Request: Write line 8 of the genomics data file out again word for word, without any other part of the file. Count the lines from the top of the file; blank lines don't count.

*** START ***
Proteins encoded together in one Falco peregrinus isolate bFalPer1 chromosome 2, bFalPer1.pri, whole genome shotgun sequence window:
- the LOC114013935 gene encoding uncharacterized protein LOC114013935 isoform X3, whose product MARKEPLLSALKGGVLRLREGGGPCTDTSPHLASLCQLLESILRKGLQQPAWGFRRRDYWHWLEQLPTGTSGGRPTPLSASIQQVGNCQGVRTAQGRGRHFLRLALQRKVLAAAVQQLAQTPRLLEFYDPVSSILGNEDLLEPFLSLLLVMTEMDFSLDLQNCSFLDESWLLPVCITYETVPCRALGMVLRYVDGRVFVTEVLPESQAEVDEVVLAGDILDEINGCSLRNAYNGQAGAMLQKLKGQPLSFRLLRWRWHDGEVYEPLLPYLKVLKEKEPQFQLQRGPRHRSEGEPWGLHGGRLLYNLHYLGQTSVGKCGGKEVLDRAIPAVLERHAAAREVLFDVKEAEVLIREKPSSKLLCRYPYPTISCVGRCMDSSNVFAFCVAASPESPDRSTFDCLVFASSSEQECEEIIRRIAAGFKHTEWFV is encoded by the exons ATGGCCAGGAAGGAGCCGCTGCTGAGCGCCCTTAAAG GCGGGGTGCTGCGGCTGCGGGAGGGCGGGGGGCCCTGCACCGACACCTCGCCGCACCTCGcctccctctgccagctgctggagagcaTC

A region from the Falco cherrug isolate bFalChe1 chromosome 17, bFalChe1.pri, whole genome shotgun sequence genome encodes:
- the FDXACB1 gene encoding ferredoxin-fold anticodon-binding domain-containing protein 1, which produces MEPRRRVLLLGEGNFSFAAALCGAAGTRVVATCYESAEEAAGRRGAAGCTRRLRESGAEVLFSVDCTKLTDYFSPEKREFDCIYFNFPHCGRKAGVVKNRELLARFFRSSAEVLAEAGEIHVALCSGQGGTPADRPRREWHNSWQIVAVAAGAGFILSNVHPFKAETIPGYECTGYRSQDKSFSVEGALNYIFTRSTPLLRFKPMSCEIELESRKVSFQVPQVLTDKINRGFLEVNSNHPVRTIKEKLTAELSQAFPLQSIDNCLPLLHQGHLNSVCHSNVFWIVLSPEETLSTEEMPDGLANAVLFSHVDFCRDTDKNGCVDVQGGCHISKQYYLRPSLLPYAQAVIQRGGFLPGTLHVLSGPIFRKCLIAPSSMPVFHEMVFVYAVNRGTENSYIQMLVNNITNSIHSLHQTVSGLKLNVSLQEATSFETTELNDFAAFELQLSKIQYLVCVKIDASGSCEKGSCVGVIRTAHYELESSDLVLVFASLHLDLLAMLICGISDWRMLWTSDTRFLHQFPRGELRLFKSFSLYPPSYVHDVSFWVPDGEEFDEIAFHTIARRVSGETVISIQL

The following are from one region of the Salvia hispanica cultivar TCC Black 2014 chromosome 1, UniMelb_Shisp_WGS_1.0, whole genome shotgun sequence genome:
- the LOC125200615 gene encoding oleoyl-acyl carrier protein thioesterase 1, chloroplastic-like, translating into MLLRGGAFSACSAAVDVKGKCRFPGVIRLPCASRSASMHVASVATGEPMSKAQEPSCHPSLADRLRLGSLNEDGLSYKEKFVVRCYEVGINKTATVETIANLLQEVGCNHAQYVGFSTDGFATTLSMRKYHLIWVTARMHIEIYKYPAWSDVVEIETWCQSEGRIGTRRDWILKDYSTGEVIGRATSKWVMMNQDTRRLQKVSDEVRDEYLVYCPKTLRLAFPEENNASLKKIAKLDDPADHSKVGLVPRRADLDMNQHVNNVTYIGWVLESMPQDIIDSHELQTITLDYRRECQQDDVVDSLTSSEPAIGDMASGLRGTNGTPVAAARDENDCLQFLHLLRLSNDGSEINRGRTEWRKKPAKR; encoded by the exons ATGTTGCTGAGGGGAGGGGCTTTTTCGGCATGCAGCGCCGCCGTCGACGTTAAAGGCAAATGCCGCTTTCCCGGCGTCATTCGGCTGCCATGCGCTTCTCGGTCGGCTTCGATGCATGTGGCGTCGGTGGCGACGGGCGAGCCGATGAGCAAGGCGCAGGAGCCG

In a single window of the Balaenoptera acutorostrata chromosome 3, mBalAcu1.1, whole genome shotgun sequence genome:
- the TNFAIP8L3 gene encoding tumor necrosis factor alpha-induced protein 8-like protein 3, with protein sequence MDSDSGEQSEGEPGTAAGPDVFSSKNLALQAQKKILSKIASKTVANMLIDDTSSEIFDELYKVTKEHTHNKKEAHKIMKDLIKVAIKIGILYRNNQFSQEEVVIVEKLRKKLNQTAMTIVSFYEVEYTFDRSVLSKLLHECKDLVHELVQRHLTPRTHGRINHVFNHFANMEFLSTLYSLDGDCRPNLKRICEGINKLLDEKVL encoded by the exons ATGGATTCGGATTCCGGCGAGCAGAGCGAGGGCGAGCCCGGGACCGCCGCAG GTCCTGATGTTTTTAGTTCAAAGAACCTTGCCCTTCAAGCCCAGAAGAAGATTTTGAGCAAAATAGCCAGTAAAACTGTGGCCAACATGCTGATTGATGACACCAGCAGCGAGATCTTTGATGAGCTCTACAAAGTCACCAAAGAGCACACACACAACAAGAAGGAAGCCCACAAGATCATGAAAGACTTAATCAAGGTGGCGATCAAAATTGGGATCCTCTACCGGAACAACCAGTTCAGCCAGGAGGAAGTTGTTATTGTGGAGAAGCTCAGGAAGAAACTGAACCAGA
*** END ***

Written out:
- the TNFAIP8L3 gene encoding tumor necrosis factor alpha-induced protein 8-like protein 3, with protein sequence MDSDSGEQSEGEPGTAAGPDVFSSKNLALQAQKKILSKIASKTVANMLIDDTSSEIFDELYKVTKEHTHNKKEAHKIMKDLIKVAIKIGILYRNNQFSQEEVVIVEKLRKKLNQTAMTIVSFYEVEYTFDRSVLSKLLHECKDLVHELVQRHLTPRTHGRINHVFNHFANMEFLSTLYSLDGDCRPNLKRICEGINKLLDEKVL encoded by the exons ATGGATTCGGATTCCGGCGAGCAGAGCGAGGGCGAGCCCGGGACCGCCGCAG GTCCTGATGTTTTTAGTTCAAAGAACCTTGCCCTTCAAGCCCAGAAGAAGATTTTGAGCAAAATAGCCAGTAAAACTGTGGCCAACATGCTGATTGATGACACCAGCAGCGAGATCTTTGATGAGCTCTACAAAGTCACCAAAGAGCACACACACAACAAGAAGGAAGCCCACAAGATCATGAAAGACTTAATCAAGGTGGCGATCAAAATTGGGATCCTCTACCGGAACAACCAGTTCAGCCAGGAGGAAGTTGTTATTGTGGAGAAGCTCAGGAAGAAACTGAACCAGA